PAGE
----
In our podcast, we speak with a number of UK artists and organisations to discuss their creative process. We ask them to share insights into how they develop their digital work, how they find an audience and, importantly, ask them to outline lessons learnt throughout the process.
Each podcasts feature the The Space's Creative Director, Fiona Morris and audio producer Clare Freeman in conversation with a range of innovative artists.
Corey Baker, is a classical and contemporary choreographer, and former dancer from New Zealand. In this episode, Corey explains how an idea he had in the shower went on to be commissioned as part of BBC Art's 2020 Culture in Quarantine project and watched by millions all over the world.
Sharing the lessons learnt during his first exploration into radio and podcasting, sarod player Soumik details how his music video series ‘Sounds of Silence’ explores the impact of lockdown on musicians across the UK.
Providing opportunities and a platform for disabled artists has been a personal and professional quest of Maria Oshodi. During her conversation with Fiona and Clare, Maria details the challenges Extant overcame in creating accessible digital content with their Space supported project, Flight Paths - and the unexpected freedom that emerged from working off-stage, especially when it came to reaching a wider audience.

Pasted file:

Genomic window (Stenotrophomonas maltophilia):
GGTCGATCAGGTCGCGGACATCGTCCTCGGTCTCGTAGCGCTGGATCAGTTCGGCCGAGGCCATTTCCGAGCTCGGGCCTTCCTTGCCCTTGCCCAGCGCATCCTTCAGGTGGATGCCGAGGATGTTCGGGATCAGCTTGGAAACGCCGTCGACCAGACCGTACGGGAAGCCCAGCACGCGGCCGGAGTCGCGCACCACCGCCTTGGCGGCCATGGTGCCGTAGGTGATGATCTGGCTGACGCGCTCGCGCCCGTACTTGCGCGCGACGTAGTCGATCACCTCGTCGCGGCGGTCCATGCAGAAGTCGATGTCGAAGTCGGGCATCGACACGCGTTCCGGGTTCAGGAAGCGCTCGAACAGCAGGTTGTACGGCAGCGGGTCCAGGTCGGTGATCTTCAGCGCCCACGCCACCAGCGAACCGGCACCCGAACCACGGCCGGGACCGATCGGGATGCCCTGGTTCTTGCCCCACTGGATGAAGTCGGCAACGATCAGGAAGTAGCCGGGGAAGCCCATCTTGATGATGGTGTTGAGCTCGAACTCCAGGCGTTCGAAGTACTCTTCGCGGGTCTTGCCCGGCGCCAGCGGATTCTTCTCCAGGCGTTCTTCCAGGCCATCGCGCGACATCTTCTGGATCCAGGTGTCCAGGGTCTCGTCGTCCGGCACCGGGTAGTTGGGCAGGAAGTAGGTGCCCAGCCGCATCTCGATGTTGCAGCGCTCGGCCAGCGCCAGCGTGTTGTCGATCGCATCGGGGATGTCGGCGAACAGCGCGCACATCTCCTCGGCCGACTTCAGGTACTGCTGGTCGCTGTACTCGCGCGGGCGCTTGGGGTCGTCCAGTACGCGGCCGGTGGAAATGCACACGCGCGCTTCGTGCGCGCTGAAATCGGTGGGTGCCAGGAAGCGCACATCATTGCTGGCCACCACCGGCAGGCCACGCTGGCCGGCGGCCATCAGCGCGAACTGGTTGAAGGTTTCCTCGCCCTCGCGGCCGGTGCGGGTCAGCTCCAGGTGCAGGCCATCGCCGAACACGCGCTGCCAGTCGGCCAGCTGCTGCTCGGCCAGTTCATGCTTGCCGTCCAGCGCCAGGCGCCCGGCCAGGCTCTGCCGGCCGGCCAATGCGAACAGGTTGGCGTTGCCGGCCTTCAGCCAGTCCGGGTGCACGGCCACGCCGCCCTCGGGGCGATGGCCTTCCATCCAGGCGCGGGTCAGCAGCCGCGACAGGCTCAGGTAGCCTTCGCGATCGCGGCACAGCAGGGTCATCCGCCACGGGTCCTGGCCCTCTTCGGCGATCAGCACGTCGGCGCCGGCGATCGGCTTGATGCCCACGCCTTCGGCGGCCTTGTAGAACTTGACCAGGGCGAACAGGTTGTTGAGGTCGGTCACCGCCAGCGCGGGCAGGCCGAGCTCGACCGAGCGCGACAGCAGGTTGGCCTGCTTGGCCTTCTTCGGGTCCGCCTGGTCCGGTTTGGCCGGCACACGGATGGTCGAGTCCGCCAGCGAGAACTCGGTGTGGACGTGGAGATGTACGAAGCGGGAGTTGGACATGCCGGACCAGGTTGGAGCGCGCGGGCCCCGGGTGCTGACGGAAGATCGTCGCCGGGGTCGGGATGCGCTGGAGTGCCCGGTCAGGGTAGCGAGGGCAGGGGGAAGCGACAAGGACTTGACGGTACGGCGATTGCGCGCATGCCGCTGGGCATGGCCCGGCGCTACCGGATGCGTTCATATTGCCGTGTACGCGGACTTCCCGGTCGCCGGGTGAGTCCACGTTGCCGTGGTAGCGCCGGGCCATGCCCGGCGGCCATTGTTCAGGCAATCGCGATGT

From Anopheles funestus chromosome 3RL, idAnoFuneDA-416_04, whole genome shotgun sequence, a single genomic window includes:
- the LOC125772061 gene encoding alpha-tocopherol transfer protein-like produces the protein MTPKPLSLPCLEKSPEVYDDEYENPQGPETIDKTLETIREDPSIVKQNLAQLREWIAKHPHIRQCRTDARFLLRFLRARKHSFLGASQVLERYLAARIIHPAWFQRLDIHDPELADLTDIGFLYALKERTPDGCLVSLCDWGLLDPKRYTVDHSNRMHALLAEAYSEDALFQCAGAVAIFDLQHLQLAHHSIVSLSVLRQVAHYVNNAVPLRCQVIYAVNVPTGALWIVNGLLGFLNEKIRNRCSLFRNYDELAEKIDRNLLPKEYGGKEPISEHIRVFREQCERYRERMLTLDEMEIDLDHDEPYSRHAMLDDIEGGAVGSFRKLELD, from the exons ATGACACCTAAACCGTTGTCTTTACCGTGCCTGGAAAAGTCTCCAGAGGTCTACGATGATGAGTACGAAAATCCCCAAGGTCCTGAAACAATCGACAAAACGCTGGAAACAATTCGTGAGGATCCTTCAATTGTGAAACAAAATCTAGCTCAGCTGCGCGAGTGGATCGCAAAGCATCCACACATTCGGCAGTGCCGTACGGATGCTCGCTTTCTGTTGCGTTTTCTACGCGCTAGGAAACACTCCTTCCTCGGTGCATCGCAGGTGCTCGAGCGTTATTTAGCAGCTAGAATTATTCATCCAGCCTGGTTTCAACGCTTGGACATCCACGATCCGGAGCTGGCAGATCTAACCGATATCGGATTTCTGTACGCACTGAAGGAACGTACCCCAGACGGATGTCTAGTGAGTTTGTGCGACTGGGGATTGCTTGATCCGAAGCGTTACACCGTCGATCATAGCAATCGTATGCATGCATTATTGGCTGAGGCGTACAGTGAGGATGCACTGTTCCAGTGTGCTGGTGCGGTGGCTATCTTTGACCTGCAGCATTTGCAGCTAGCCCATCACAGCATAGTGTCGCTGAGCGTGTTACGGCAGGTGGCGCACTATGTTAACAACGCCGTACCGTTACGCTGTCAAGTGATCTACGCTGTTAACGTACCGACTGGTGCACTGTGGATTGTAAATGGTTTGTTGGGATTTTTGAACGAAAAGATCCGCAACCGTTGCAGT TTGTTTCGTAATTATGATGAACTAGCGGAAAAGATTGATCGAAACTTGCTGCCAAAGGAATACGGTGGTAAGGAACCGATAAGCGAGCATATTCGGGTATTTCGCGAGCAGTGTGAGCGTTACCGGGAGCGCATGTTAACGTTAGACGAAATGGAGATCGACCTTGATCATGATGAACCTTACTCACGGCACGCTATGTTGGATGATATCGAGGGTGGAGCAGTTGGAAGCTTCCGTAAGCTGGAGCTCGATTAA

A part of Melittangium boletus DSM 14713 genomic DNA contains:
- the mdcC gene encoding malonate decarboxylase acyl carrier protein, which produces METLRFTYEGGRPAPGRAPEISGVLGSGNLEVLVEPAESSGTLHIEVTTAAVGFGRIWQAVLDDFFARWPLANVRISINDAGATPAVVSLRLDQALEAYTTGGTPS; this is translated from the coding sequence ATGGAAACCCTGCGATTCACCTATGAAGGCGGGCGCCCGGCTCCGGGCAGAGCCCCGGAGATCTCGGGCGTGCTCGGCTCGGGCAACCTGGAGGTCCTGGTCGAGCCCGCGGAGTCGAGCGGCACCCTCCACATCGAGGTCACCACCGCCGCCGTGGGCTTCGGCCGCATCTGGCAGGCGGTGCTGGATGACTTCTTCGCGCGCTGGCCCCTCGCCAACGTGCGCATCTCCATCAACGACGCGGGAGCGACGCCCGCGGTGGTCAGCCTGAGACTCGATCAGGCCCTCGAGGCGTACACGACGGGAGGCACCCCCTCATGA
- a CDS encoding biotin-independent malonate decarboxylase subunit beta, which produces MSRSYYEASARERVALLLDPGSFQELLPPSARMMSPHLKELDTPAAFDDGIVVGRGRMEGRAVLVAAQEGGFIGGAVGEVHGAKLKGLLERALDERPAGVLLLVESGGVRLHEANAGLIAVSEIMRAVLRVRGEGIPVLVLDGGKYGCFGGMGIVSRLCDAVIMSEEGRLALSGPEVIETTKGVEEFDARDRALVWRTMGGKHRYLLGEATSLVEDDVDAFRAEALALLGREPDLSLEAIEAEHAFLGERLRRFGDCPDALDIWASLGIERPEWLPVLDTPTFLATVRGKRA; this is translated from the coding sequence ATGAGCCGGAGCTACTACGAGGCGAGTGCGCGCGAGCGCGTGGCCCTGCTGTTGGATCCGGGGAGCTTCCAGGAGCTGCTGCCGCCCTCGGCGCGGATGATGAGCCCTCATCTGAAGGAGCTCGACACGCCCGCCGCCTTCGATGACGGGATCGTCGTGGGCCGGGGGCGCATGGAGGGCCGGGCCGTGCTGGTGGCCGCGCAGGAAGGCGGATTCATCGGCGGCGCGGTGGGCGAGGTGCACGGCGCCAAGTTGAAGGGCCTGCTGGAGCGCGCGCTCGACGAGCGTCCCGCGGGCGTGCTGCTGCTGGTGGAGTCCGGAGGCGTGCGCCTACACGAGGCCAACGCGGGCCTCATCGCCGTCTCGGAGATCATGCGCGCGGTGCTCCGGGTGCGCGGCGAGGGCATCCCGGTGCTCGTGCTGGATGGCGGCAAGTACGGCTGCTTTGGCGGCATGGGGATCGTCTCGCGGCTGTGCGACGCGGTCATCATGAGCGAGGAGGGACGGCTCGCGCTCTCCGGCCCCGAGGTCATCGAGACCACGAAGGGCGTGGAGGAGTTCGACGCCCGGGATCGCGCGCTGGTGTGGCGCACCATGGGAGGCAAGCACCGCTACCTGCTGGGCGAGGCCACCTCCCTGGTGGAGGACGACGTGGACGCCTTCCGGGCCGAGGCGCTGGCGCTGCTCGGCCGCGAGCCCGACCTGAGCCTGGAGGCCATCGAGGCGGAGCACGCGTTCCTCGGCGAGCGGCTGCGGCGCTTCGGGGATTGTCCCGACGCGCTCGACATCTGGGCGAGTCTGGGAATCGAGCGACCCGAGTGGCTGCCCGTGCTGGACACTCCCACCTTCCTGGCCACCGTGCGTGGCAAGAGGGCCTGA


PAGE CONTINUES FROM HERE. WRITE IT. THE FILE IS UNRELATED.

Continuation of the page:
Hospital Rooms’ digital video series unveils the stories behind the artwork created in some of the UK’s most challenging mental health settings. Curator, Niamh White explains the inspiration behind their film series and workshops, and how a "little digital adventure" they went on with their Space supported project has become the backbone to their business.
‘Bubble’ is a play set on Facebook, written in texts and emojis. The audience watches the drama unfold as a cast of youngsters who never met the show’s directors act out their responses via social media. Theatre Uncut co-artistic director Emma Callander explains the pros and cons of reaching a younger audience on a digital platform. Plus, wider reflections on what theatre's role is during a pandemic.
Billy and his team at Breach Theatre turned their three-woman theatre-show It's True, It's True, It's True into a digital film, which aired on BBC Four, and was hosted on the National Gallery website which helped Breach reach a new audience. Billy explains to Fiona and Clare what challenges the team faced stepping into a digital world and how they discovered partnerships were the key to successful distribution.